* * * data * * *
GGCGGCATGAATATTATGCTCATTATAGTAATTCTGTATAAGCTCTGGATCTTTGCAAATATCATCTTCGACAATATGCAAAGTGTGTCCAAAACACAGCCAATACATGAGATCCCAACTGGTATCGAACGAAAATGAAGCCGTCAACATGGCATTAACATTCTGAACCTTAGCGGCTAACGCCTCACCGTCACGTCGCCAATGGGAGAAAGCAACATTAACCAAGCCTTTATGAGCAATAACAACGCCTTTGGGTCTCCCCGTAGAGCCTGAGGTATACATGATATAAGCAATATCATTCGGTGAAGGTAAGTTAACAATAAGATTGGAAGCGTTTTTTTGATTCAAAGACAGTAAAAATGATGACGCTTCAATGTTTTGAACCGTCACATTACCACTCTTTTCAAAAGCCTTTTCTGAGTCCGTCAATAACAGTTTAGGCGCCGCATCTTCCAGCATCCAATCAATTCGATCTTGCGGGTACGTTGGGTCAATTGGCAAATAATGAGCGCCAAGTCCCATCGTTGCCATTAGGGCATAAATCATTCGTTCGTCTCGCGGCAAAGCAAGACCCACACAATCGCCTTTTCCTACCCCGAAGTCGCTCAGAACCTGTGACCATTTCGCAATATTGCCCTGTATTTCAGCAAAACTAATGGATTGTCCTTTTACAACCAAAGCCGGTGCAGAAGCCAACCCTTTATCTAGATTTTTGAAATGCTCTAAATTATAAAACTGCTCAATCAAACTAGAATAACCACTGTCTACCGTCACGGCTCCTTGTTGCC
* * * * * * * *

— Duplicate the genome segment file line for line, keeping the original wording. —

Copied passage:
GGCGGCATGAATATTATGCTCATTATAGTAATTCTGTATAAGCTCTGGATCTTTGCAAATATCATCTTCGACAATATGCAAAGTGTGTCCAAAACACAGCCAATACATGAGATCCCAACTGGTATCGAACGAAAATGAAGCCGTCAACATGGCATTAACATTCTGAACCTTAGCGGCTAACGCCTCACCGTCACGTCGCCAATGGGAGAAAGCAACATTAACCAAGCCTTTATGAGCAATAACAACGCCTTTGGGTCTCCCCGTAGAGCCTGAGGTATACATGATATAAGCAATATCATTCGGTGAAGGTAAGTTAACAATAAGATTGGAAGCGTTTTTTTGATTCAAAGACAGTAAAAATGATGACGCTTCAATGTTTTGAACCGTCACATTACCACTCTTTTCAAAAGCCTTTTCTGAGTCCGTCAATAACAGTTTAGGCGCCGCATCTTCCAGCATCCAATCAATTCGATCTTGCGGGTACGTTGGGTCAATTGGCAAATAATGAGCGCCAAGTCCCATCGTTGCCATTAGGGCATAAATCATTCGTTCGTCTCGCGGCAAAGCAAGACCCACACAATCGCCTTTTCCTACCCCGAAGTCGCTCAGAACCTGTGACCATTTCGCAATATTGCCCTGTATTTCAGCAAAACTAATGGATTGTCCTTTTACAACCAAAGCCGGTGCAGAAGCCAACCCTTTATCTAGATTTTTGAAATGCTCTAAATTATAAAACTGCTCAATCAAACTAGAATAACCACTGTCTACCGTCACGGCTCCTTGTTGCC